Stonehenge is one of the most mysterious and interesting sights in the UK and perhaps even around the world.
Its fame is built on the mystery and legends around the purposes for which it was built. History Extra has made a list of 10 interesting information about this ancient construction.
1. It was built in stages
Archaeologists have concluded that the construction of the Stonehenge took place in stages. Thus, 5,000 years ago, it was just a simple flat structure where the ashes of the dead were buried. Only around 2500 BC, the stone monoliths that formed the complex were brought in.
2. Two types of stone were used in its construction
After analyzing the mineral structure and chemical composition of the stones that make up Stonehenge, the researchers concluded that two types of rocks were used in its construction. The first comes from a quarry at Malborough Downs, 32 miles away, while the second type of stone was extracted from Preseli Hills – a quarry situated 225-mile away, in Wales.
It is not known exactly the method used, the historians advancing several variants. Of all of the proposed variants, the most likely is the river transportation of the stones and on land, using logs or animals, from the place of extraction.
3. The sanctuary had two entrances
Experts working for English Heritage, the agency that deals with the cultural and archaeological heritage of Great Britain, explain that the sanctuary initially had two entrances. A large one towards the northern part and a smaller one, towards the southern part.
4. Includes 56 holes inside
The 56 holes are known as “Aubrey holes”, named after the person who in 1666 identified them. However, their purpose remains unclear, as experts believe they contained smaller stones.
5. It marks the beginning of major cultural changes in the lives of the inhabitants of the British Archipelago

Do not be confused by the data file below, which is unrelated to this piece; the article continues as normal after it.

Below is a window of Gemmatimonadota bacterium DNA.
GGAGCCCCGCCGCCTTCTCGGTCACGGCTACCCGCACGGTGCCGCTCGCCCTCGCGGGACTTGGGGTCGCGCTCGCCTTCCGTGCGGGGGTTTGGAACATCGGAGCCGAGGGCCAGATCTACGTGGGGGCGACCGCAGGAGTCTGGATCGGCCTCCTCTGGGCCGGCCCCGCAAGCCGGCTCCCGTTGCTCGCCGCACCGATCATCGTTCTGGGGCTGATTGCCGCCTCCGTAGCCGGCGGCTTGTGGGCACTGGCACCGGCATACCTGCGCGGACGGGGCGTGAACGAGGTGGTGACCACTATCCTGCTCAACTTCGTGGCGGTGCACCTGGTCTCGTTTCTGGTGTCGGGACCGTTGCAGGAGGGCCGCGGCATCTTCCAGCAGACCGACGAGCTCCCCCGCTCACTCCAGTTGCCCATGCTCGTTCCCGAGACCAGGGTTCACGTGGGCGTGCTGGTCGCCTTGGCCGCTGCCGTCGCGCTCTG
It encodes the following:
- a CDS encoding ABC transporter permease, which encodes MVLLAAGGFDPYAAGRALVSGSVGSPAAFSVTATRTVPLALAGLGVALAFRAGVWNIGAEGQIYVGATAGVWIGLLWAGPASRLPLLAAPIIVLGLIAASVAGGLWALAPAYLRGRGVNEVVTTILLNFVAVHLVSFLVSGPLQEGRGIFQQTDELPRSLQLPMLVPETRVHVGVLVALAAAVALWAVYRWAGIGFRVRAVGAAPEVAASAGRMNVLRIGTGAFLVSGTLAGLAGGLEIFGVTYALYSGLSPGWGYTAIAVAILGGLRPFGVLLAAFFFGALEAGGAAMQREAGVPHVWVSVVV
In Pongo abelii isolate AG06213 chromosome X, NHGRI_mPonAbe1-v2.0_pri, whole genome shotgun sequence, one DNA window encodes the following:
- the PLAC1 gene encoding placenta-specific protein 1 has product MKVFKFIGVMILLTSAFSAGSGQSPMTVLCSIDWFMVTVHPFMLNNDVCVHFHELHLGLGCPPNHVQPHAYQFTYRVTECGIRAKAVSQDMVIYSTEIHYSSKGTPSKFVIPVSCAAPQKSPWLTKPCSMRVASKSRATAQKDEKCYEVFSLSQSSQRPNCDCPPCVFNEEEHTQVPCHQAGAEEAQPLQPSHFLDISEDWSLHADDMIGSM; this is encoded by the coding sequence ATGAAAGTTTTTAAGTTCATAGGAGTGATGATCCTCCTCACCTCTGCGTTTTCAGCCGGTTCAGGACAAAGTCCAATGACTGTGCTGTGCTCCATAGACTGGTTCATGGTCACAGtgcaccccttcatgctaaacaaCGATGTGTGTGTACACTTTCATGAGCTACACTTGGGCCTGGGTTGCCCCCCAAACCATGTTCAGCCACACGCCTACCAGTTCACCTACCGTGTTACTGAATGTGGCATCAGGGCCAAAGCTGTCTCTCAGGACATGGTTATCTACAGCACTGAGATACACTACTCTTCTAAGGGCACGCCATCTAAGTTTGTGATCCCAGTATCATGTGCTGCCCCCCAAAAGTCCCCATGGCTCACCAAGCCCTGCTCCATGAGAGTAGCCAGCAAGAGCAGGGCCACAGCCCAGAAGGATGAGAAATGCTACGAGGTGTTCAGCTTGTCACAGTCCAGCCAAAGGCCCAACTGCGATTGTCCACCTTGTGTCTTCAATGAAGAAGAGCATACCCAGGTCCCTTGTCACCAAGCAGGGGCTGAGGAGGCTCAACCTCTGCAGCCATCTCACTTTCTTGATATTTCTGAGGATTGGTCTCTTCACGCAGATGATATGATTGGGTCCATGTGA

The Stonehenge Sanctuary was built in a time when the material and spiritual life of prehistoric British people changed dramatically. Coming from Europe, the British learned new pottery and metallurgy techniques. There is also a change in the funeral rites. Thus, in the graves of the deceased, the relatives put objects for later life.
6. Roman artifacts discovered after archaeological excavations
A report from English Heritage reveals that as a result of the archeological excavations at Stonehenge, fewer medieval artifacts were discovered compared to those of the Roman period – a sign that the Middle Ages marked a more sporadic use of the sanctuary.
7. Stonehenge can be used as a calendar
Various studies on how the monoliths of the sanctuary are arranged suggest that it could be used as a calendar. In fact, using the magnetic deviation and the position of the Sun at certain times of the year, Dr. Halley managed in 1771 to estimate the age of the complex.
8. The medieval period did not leave the monument in oblivion
Studies on literary creations and documents from the Middle Ages show that it was mentioned by different sources, even under different names.
9. Charles Darwin explained the mystery of sinking monologues
In 1880, Charles Darwin concluded that the monolithic sinking phenomenon is caused by earthworms.
10. The twentieth century saw Stonehenge in a state of profound degradation
At the beginning of the century, the sanctuary was in a sad state and only after Cecil Chubb, the owner of the land on which Stonehenge is located, donated the area, historians and archeologists were able to start the conservation work.